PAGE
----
Exposure of marine mussels Mytilus spp. to polystyrene microplastics: Toxicity and influence on fluoranthene bioaccumulation
|Author(s)||Paul-Pont Ika1, Lacroix Camille1, 2, Gonzalez Fernandez Carmen3, Hegaret Helene1, Lambert Christophe1, Le Goic Nelly1, Frere Laura1, Cassone Anne-Laure1, Sussarellu Rossana4, Fabioux Caroline1, Guyomarch Julien2, Albentosa Marina3, Huvet Arnaud5, Soudant Philippe1|
|Affiliation(s)||1 : IFREMER Inst Univ Europeen Mer, Technopole Brest Iroise, Lab Sci Environm Marin LEMAR, CNRS,UBO,IRD,UMR 6539, Rue Dumont dUrville, F-29280 Plouzane, France.
2 : CEDRE, 715 Rue Alain Colas, F-29218 Brest 2, France.
3 : IEO, Ctr Oceanog Murcia, Varadero 1, E-30740 Murcia, Spain.
4 : IFREMER, Lab Ecotoxicol, Nantes, France.
5 : IFREMER, Lab Sci Environm Marin LEMAR, UMR 6539, UBO,CNRS,IRD,Ctr Bretagne, CS 10070, F-29280 Plouzane, France.
|Source||Environmental Pollution (0269-7491) (Elsevier Sci Ltd), 2016-09 , Vol. 216 , P. 724-737|
|WOS© Times Cited||157|
|Keyword(s)||Microplastics, Fluoranthene, Mussel, Depuration, Oxidative system|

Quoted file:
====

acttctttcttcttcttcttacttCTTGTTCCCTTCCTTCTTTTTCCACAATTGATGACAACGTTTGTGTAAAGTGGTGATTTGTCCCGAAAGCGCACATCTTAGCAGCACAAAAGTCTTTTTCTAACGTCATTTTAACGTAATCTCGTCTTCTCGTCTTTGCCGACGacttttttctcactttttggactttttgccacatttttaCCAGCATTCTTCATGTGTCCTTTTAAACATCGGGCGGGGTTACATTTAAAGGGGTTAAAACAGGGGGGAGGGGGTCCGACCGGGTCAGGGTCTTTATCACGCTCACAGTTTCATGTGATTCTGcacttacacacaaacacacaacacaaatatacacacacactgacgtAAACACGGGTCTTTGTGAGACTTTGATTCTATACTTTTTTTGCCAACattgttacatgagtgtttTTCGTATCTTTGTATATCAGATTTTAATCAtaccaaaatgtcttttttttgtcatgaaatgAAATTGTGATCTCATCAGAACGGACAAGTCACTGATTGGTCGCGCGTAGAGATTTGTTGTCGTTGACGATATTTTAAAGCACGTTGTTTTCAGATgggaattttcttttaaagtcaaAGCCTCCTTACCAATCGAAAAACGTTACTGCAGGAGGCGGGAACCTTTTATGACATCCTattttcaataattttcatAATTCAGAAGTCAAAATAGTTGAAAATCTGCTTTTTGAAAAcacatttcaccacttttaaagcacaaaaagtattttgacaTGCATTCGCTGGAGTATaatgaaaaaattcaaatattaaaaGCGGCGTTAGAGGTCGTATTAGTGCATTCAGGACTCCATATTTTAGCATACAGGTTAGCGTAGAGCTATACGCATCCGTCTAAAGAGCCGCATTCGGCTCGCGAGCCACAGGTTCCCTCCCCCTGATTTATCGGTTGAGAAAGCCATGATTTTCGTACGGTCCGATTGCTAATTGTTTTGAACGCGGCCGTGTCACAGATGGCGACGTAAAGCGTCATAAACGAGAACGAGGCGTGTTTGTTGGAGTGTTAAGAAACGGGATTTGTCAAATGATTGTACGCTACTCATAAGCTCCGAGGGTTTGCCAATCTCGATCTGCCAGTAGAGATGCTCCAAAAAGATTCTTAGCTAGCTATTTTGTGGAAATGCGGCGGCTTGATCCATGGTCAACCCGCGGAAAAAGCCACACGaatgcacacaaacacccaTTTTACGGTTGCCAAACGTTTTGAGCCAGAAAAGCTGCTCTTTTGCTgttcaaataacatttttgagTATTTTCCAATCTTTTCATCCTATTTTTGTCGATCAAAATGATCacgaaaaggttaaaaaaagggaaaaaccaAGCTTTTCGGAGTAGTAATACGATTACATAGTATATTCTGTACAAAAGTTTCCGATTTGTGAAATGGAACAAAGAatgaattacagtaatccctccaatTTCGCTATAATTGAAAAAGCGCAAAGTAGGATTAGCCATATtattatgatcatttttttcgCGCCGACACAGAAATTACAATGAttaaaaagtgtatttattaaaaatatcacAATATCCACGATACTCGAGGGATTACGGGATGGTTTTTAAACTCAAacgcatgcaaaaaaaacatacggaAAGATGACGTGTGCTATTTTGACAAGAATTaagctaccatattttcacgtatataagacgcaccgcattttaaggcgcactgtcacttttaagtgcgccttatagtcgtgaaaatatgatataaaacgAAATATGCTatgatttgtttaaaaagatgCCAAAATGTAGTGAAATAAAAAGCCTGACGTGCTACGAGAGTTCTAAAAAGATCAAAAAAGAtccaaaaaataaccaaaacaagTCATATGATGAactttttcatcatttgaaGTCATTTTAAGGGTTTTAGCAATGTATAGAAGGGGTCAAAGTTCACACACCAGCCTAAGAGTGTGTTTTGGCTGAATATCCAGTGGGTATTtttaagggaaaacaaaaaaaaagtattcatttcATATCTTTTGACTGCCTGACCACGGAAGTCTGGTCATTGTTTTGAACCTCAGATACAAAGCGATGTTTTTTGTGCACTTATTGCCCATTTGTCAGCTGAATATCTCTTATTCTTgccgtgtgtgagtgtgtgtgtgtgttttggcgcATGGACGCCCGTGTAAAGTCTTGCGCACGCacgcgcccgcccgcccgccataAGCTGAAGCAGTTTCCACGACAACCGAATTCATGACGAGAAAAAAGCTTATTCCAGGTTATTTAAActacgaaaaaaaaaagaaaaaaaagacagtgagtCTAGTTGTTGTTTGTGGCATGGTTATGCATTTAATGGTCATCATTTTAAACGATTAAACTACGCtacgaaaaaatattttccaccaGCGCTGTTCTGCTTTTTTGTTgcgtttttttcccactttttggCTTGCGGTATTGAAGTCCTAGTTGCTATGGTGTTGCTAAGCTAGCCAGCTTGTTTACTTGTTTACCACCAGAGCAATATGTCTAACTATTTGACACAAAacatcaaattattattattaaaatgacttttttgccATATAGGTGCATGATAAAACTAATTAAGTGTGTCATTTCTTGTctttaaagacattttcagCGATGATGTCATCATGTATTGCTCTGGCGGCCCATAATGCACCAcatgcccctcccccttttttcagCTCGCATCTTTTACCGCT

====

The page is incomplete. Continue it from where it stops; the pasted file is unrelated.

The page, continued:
|Abstract||The effects of polystyrene microbeads (micro-PS; mix of 2 and 6 μm; final concentration: 32 μg L−1) alone or in combination with fluoranthene (30 μg L−1) on marine mussels Mytilus spp. were investigated after 7 days of exposure and 7 days of depuration under controlled laboratory conditions. Overall, fluoranthene was mostly associated to algae Chaetoceros muelleri (partition coefficient Log Kp = 4.8) used as a food source for mussels during the experiment. When micro-PS were added in the system, a fraction of FLU transferred from the algae to the microbeads as suggested by the higher partition coefficient of micro-PS (Log Kp = 6.6), which confirmed a high affinity of fluoranthene for polystyrene microparticles. However, this did not lead to a modification of fluoranthene bioaccumulation in exposed individuals, suggesting that micro-PS had a minor role in transferring fluoranthene to mussels tissues in comparison with waterborne and foodborne exposures. After depuration, a higher fluoranthene concentration was detected in mussels exposed to micro-PS and fluoranthene, as compared to mussels exposed to fluoranthene alone. This may be related to direct effect of micro-PS on detoxification mechanisms, as suggested by a down regulation of a P-glycoprotein involved in pollutant excretion, but other factors such as an impairment of the filtration activity or presence of remaining beads in the gut cannot be excluded. Micro-PS alone led to an increase in hemocyte mortality and triggered substantial modulation of cellular oxidative balance: increase in reactive oxygen species production in hemocytes and enhancement of anti-oxidant and glutathione-related enzymes in mussel tissues. Highest histopathological damages and levels of anti-oxidant markers were observed in mussels exposed to micro-PS together with fluoranthene. Overall these results suggest that under the experimental conditions of our study micro-PS led to direct toxic effects at tissue, cellular and molecular levels, and modulated fluoranthene kinetics and toxicity in marine mussels.|